Primary cardiac post-transplantation lymphoproliferative disorder—T cell type: a case report and review of the literature
- 1Department of Histopathology, Postgraduate Institute of Medical Education & Research, Chandigarh, India
- 2Department of Nephrology, Postgraduate Institute of Medical Education & Research, Chandigarh, India
- 3Department of Histopathology, Postgraduate Institute of Medical Education & Research, Chandigarh, India
- Correspondence to:
Dr K Joshi
Deptartment of Histopathology, Postgraduate Institute of Medical Education & Research, Chandigarh 160012, India;
- Accepted 6 July 2006
Post-transplantation lymphoproliferative disorder (PTLD) has been recognised as a significant complication affecting 2% of all organ allograft recipients.1 The incidence of PTLD has increased in recent years because of the steady increase in the number of organs transplanted.1 The early diagnosis of PTLD is complicated by its wide spectrum of clinical presentations and the difficulty in distinguishing it from other more frequent complications—allograft rejection and opportunistic infection.
A 20-year-old man presented with fever, headache and cough. He was a recipient of live-related renal allograft 7 years previously, at which time he started receiving standard immunosuppressive treatment. He was found to be positive for hepatitis B s antigen and e antigen. Other systemic examinations were normal.
Laboratory tests revealed bicytopenia. Despite appropriate antibiotic coverage, the patient sustained cardiac arrest.
A complete autopsy was performed after obtaining informed consent. A grey–white fish flesh mass measuring 2×1.5×1.5 cm was noted in the pericardium (fig 1A). Microscopically, the mass comprised a monomorphic population of tumour cells possessing oval and indented nuclei with prominent nucleoli (fig 1B). The cells infiltrated the myocardium, encroaching up to the inner surface of the endocardium. Vascular dissemination of the tumour to capillaries of the lung, sinusoids of the spleen and liver, choroid plexus (fig 1C) and kidney (fig 1D) was noted. Immunostaining for CD45, CD20, CD3, CD5, epithelial membrane antigen, anaplastic lymphoma kinase 1 protein and Epstein–Barr virus-related latent membrane protein-1 antigen (Dako, Glostrup, Denmark) was performed. The cells showed positivity for leucocyte common antigen, CD3 (fig 1E) and CD5 only. Bone marrow revealed erythroid hyperplasia and haemophagocytosis.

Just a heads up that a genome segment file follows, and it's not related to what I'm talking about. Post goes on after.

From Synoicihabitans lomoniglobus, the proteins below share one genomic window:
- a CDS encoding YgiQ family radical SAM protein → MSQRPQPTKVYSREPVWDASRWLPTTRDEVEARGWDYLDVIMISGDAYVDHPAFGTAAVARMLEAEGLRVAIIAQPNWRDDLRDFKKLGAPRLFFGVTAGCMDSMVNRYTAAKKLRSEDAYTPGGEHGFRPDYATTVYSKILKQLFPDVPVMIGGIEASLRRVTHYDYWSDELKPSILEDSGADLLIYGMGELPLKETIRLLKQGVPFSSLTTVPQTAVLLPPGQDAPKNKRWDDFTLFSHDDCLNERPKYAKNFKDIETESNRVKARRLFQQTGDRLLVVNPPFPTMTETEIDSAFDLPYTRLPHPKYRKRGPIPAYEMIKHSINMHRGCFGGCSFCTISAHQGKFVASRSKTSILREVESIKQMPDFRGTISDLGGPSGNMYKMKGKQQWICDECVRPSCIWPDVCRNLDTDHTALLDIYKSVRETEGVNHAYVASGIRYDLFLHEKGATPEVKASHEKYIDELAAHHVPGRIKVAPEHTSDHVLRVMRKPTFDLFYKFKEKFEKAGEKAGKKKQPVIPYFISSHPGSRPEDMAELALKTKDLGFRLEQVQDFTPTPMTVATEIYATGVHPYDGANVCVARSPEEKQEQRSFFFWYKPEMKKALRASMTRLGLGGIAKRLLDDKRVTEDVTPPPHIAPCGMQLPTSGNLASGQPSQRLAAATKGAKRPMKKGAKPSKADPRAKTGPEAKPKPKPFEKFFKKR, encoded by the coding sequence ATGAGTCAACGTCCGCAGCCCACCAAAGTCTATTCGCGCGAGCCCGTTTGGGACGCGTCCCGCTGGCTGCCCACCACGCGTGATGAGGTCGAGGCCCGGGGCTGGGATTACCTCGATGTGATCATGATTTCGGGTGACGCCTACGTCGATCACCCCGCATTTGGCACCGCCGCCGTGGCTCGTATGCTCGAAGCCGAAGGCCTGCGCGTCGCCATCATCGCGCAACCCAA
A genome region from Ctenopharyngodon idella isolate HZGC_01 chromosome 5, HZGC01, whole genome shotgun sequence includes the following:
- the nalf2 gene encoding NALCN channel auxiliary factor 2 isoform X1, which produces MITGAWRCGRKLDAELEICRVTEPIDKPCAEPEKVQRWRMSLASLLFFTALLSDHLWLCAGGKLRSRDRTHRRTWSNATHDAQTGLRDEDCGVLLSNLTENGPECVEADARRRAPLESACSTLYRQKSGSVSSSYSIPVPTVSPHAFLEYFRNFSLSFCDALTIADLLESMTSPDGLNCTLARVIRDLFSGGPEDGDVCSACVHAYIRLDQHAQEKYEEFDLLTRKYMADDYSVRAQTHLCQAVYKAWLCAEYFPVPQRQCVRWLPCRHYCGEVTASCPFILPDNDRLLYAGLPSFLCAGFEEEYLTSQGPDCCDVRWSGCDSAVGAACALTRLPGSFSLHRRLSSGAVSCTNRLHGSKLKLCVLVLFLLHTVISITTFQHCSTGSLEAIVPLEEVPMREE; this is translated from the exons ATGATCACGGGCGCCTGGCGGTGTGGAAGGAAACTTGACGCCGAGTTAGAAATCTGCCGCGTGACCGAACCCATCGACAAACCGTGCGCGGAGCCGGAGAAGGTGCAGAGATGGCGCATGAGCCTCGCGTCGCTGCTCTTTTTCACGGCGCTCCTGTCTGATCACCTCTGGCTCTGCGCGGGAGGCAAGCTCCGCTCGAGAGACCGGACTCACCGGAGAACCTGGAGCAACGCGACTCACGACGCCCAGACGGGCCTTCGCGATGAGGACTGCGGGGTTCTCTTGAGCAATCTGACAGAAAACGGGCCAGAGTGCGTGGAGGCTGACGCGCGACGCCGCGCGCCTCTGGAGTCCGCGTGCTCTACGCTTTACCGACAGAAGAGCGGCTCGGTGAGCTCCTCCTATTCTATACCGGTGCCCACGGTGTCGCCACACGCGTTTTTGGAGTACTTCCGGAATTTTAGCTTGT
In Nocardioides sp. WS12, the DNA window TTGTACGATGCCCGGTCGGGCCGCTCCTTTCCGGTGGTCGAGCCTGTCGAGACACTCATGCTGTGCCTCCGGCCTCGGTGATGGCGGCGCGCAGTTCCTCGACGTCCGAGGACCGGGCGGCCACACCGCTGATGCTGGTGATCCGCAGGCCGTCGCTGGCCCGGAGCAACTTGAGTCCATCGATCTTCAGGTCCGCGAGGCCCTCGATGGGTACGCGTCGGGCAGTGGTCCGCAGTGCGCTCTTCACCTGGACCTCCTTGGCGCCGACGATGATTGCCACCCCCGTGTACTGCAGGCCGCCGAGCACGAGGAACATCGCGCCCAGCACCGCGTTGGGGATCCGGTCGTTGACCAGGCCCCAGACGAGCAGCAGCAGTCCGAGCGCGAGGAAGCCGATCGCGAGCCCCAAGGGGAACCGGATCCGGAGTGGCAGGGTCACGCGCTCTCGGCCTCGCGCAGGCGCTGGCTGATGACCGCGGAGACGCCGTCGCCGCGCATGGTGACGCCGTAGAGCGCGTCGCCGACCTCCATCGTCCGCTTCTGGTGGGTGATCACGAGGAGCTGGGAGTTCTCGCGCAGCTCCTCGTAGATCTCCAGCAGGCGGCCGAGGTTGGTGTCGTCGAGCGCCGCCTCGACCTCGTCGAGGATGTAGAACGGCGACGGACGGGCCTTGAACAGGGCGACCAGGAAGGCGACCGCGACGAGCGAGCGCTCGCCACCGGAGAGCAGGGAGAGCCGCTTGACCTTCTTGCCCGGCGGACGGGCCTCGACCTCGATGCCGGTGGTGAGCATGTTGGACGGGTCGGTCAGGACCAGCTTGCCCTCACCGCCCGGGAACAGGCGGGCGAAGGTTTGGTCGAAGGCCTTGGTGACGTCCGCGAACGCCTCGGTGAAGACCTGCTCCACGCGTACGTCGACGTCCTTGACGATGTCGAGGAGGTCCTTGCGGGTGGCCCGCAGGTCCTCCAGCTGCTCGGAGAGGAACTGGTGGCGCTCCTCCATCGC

According to the World Health Organization, PTLD has been classified as:
an early lesion: reactive plasmacytic hyperplasia and infectious mononucleosis-like;
PTLD, polymorphic: polyclonal and monoclonal;
PTLD, monomorphic: B cell lymphomas and T cell lymphomas; and
T cell PTLD was first described in 1987,2 and since then >70 cases have been described. The incidence of T cell lymphomas after solid organ transplant is approximately 14%.3 In comparison with B cell PTLD, T cell PTLD tends to occur later, is less likely to involve the allograft and is less frequently associated with Epstein–Barr virus infection (33%). T cell PTLD is also different in that polyclonality is seen in a lower percentage.3 Only one case in the literature shows human T cell lymphocyte virus-1 genome.4
Our case of PTLD is unusual for several reasons: its primary pericardial involvement, T cell phenotype, pattern of spread and the late onset. The literature search revealed that the involvement of heart and pericardium was seen in only three cases in the previously recorded T cell PTLDs (table 1).5–7 The index case is a 30-year man who developed T cell PTLD 7 years after renal transplantation. This is in accordance with T cell PTLD, which usually is of late onset. The reasons for bicytopenia in the index case are anaemia of a chronic disorder, chemotherapy, megaloblastosis and haemophagocytosis. Kaplan et al8 have described haemophagocytosis associated with post-transplantation T cell lymphoma arising in the vulva. The direct cause-and-effect relationship of haemophagocytosis and T cell lymphoma is unclear. T cell PTLD has a poor prognosis when it is monoclonal and/or possesses multiorgan involvement, as seen in the index case.
The mode of spread of lymphoma cells to various visceral organs and the brain is interesting in our case. This seems to be vascular in nature—that is, through the systemic circulation.
This case exemplifies that post-transplantation lymphoma can develop in various unusual sites with protean clinical manifestations. In a post-transplant patient who presents, a long time after transplantation, with serous cavity effusions or pericarditis, the possibility of lymphoproliferative disease apart from the opportunistic infections should be considered and investigated, so that the immunosuppression can be reduced or the patient treated with specific therapy such as interferon α or monoclonal antibodies.